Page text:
Mexico, U.S., Canada address chemical risk
OTTAWA -- The United States, Canada and Mexico announced a regional partnership Tuesday to assess and manage the potential risks of industrial chemicals.
The announcement followed meetings by U.S. President George Bush, Canadian Prime Minister Stephen Harper and Mexican President Felipe Calderon at a summit near Ottawa.
In a statement, the U.S. Environmental Protection Agency said "the three countries' top environmental officials agreed that their agencies would coordinate efforts to assess and take action on industrial chemicals. The United States, by 2012, will complete risk characterizations and take action, as needed, on more than 9,000 chemicals produced above 25,000 pounds per year."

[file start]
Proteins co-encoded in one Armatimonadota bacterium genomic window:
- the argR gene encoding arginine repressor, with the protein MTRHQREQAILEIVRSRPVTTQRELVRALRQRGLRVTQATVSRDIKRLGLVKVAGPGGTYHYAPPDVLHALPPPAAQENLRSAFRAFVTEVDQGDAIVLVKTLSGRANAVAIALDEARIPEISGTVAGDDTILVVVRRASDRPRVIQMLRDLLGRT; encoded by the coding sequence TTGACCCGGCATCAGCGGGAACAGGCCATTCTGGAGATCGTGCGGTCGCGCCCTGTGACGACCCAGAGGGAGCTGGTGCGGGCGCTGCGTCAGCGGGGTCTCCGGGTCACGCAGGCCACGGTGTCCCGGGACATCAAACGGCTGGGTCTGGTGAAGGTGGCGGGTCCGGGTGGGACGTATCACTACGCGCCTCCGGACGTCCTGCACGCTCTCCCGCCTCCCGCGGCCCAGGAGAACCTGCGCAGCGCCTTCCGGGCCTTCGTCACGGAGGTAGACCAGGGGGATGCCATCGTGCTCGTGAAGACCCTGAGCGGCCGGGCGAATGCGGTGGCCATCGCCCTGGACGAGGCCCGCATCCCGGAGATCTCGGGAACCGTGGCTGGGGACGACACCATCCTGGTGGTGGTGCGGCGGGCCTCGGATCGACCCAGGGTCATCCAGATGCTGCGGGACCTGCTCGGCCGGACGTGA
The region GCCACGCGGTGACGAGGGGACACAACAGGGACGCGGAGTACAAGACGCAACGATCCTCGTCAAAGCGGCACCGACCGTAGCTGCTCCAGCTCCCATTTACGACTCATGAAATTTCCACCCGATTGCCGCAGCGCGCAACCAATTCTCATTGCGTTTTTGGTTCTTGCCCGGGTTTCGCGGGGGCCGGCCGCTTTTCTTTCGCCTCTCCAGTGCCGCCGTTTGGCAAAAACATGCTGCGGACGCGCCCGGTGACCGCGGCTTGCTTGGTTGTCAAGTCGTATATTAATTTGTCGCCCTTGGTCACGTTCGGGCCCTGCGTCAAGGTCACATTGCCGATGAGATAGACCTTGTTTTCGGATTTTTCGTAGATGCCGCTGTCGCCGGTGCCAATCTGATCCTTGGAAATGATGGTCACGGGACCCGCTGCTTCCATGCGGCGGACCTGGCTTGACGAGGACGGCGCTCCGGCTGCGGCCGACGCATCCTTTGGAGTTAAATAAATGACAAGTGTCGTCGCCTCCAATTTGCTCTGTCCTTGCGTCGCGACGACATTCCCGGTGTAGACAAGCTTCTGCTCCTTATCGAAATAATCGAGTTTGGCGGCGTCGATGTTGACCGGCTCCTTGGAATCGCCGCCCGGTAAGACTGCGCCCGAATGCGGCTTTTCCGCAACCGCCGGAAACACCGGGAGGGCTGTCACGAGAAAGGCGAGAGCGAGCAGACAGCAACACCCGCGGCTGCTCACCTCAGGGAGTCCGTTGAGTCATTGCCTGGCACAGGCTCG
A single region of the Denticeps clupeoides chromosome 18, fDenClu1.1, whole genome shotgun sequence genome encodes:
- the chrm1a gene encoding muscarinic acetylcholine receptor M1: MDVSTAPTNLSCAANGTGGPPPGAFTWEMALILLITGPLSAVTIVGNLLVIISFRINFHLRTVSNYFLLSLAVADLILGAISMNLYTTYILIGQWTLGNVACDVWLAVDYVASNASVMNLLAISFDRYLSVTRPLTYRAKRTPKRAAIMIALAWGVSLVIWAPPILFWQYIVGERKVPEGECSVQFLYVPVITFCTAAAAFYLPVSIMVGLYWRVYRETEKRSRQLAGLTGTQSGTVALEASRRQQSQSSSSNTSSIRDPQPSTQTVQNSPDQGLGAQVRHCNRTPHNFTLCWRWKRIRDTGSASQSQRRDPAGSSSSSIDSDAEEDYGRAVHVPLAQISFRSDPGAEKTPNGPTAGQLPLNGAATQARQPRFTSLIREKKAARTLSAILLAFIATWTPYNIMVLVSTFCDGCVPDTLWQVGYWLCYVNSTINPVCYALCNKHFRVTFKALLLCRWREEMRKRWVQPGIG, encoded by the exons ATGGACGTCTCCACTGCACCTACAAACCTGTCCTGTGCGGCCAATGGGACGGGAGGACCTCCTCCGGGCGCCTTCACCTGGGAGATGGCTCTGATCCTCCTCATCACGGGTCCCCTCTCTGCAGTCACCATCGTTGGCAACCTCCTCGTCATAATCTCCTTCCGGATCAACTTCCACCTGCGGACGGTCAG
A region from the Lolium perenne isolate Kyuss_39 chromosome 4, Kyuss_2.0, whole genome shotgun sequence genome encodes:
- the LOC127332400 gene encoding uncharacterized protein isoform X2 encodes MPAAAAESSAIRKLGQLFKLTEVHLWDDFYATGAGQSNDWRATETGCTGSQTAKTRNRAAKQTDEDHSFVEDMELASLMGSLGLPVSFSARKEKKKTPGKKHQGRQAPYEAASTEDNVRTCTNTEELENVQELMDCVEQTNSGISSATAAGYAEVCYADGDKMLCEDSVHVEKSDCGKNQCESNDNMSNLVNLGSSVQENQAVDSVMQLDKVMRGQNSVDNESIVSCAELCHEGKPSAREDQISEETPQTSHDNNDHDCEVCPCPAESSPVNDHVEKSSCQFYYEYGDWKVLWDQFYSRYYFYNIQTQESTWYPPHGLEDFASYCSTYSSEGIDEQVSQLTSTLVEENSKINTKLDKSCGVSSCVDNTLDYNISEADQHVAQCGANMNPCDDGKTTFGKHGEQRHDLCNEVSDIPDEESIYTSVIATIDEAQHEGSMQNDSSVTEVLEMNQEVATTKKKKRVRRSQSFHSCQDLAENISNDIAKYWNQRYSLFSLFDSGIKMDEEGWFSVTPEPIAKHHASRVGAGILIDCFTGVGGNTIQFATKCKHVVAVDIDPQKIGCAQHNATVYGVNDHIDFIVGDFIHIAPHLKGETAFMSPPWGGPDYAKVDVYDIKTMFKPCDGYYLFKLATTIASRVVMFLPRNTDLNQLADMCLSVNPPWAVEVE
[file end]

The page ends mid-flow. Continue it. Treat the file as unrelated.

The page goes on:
The statement said the agreement "also provides for the sharing of scientific information and technical understanding, best practices and research on new approaches to chemical testing and assessment. The agreement establishes goals to be met by 2020, which includes creating and updating chemical inventories in all three countries, as well as coordinating the management of chemicals in North America."
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